In 1964, nearly twenty years after giving it up, he returned to guitar playing through a fortuitous chain of events. Jackson, who had moved his family to a Virginia suburb close to the Washington, D.C., area, dragged his guitar out of the closet under pressure from some little girls in his neighborhood. The children were smitten with the moves of Elvis Presley and wanted Jackson to provide them with music to which they could swivel their own hips. While Jackson was honoring the children's requests, his postman -- an aspiring guitarist -- heard him play and asked if he'd be willing to give lessons; Jackson later met the man at a local gas station, where he worked part-time.

While Jackson was tutoring the mailman on the night shift, fate walked in -- in the form of folklorist Charles Perdue. Perdue was wowed by Jackson's renditions of songs by Mississippi John Hurt and other greats and showed up the next day at Jackson's house to hear more. That weekend, Perdue carried Jackson across town to meet Hurt, who was one of a handful of blues and folk artists who had moved to D.C. in the '60s. For Jackson, the meeting was like a dream. "I didn't believe it was him," he says. "I'd been knowing 'Candy Man' [a Hurt tune] all my life; I grew up with it. I thought he was dead after all these years."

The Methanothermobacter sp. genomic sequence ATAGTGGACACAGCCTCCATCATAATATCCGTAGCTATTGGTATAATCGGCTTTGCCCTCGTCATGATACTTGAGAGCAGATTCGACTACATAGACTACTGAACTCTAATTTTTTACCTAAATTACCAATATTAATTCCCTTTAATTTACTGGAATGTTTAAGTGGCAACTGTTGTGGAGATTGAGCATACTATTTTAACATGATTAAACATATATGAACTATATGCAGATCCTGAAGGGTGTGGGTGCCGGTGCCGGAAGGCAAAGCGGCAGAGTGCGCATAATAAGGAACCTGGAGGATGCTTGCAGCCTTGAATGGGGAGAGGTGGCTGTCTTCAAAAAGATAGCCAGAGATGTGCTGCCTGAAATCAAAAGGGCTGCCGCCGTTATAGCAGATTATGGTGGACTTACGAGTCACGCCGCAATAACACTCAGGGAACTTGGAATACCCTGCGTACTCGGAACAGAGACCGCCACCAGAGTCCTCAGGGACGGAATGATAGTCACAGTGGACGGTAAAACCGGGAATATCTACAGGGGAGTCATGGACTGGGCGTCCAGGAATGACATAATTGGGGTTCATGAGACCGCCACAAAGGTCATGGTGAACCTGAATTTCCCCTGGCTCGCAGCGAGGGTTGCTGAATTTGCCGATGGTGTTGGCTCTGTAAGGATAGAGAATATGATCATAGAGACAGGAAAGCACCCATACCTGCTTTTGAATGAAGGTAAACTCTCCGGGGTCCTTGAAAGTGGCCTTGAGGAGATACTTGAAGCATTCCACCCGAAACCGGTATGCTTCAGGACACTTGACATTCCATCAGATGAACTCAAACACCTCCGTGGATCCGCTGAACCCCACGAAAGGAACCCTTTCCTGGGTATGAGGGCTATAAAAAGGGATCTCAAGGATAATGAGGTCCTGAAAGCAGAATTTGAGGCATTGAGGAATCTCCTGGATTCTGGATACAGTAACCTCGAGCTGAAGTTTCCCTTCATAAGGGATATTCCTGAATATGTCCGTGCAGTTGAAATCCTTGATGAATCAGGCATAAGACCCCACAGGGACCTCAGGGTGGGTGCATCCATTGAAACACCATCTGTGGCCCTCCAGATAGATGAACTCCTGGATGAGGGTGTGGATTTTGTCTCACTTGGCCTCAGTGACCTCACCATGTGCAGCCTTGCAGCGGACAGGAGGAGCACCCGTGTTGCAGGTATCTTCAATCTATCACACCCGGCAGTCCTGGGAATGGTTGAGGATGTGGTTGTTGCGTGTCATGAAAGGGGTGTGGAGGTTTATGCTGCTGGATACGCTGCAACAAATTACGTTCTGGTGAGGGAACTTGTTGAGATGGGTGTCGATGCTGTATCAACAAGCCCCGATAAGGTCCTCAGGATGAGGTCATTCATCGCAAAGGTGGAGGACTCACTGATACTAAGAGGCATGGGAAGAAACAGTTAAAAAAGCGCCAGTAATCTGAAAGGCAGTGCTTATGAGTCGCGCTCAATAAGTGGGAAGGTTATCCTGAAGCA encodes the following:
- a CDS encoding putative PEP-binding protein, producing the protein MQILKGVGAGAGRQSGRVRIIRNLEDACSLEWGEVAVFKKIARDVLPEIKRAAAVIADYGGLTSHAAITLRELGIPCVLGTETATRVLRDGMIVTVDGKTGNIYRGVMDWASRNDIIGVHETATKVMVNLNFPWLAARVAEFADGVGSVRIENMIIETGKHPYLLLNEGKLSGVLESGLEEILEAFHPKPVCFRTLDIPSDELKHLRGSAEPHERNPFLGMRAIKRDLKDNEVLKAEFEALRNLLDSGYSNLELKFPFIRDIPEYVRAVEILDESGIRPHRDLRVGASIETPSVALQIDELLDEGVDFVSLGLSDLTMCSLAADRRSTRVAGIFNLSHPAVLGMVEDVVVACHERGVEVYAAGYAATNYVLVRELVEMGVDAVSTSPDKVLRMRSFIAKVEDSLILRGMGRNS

With Perdue's help, Jackson met other acoustic blues players living in the D.C. area, men who were enjoying small but significant success and acclaim in the region's folk boom. Jackson was soon face-to-face with Furry Lewis, Son House, Roosevelt Sykes and others. He also landed a record deal with Arhoolie Records, which released his first three discs. The label recently reissued material from Jackson's first sessions on 1999's Country Blues & Ditties, which features previously released and unreleased songs.